DENVER — Like many restaurants around Denver, the Denver Poke Company has been forced to innovate over the past two years.
From moving the business outside during the height of the pandemic one year ago to throwing out paper menus, every day has brought a different challenge.
"We stayed opened the whole time," said Anh Nguyen, the owner and head chef at Denver Poke Company. "We cut down our staff just a little bit. This place is not big, but we still had to cut it down."
As business and life returns to normal, those workers are not coming back. Though the restaurant is at full capacity with customers, Nguyen has only half of the staff members he needs to keep the place running.
The company also had to stop using delivery services like Door Dash and Uber Eats to slow orders normally handled by more employees.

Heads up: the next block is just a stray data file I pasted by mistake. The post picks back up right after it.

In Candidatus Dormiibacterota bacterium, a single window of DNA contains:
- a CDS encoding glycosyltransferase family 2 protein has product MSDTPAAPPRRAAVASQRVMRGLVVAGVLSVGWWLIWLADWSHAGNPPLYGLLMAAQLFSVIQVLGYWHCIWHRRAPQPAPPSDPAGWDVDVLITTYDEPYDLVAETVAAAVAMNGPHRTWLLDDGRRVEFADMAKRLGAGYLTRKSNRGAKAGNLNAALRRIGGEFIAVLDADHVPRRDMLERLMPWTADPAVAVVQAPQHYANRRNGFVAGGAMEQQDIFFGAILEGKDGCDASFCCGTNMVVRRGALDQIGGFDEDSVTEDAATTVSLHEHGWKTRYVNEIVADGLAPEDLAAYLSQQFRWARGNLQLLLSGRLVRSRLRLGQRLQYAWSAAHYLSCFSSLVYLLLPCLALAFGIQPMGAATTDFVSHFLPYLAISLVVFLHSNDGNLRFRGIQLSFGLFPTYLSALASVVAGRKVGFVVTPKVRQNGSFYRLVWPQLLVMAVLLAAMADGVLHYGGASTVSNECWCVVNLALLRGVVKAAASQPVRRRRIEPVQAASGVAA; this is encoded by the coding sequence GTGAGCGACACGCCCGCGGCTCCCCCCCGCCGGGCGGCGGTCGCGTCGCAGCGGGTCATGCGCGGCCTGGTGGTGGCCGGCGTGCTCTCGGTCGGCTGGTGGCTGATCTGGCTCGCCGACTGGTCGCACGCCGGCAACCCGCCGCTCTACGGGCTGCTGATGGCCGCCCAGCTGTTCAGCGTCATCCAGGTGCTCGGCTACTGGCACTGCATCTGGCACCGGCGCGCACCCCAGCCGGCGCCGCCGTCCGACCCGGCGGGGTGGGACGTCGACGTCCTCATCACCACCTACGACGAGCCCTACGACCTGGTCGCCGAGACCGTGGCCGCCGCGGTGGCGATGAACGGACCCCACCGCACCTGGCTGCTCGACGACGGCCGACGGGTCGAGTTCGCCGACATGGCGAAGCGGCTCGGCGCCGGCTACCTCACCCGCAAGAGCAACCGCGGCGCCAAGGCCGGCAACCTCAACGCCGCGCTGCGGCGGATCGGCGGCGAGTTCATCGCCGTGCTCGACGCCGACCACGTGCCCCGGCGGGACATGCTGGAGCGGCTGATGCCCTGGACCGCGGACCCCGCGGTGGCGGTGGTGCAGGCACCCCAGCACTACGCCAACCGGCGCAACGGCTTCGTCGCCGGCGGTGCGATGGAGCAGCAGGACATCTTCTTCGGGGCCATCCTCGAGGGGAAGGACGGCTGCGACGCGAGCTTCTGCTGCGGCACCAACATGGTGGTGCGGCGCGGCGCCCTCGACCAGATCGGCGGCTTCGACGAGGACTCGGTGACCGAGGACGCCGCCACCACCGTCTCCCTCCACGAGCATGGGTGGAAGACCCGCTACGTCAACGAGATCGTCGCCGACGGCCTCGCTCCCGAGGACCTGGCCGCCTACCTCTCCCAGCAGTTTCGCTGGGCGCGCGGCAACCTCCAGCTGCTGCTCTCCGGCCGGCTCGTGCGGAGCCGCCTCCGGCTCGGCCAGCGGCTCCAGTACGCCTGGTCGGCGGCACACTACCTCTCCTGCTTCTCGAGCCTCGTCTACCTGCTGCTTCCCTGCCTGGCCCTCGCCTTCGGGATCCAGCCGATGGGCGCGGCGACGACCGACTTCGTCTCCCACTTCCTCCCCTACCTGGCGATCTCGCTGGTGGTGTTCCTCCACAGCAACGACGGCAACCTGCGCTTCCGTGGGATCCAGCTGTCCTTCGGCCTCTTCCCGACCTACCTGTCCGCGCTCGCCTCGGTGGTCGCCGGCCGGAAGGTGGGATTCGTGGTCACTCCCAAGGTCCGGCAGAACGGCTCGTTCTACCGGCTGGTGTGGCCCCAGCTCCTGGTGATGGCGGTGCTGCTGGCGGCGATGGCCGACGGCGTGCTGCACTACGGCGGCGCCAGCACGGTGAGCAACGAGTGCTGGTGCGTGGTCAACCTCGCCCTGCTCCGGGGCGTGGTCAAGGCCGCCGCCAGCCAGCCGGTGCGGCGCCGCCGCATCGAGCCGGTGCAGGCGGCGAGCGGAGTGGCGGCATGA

Other restaurants around Denver have resorted to cutting dining hours, rolling back menus and closing kitchens altogether. Even larger chains are resorting to cutbacks to keep their restaurants open.
"I think it requires employers to become a lot more focused on efficiency and how to do more with less," said Jack Buffington, the program director for supply chain management at the University of Denver. "I think it's a real creative opportunity for businesses, but it really needs to be a conscious effort in how they solve for it. They're not gonna be able to solve it in the traditional ways, given the fact there's so much demand for workers."
For Nguyen, it takes innovation and passion to keep his business afloat.
"I feel like a lot of people are changing industries, you know, trying different fields out, different sectors," he said. "If you don't have passion, if you don't have the will to come in every day to do this, you know, there's no way you're going to survive."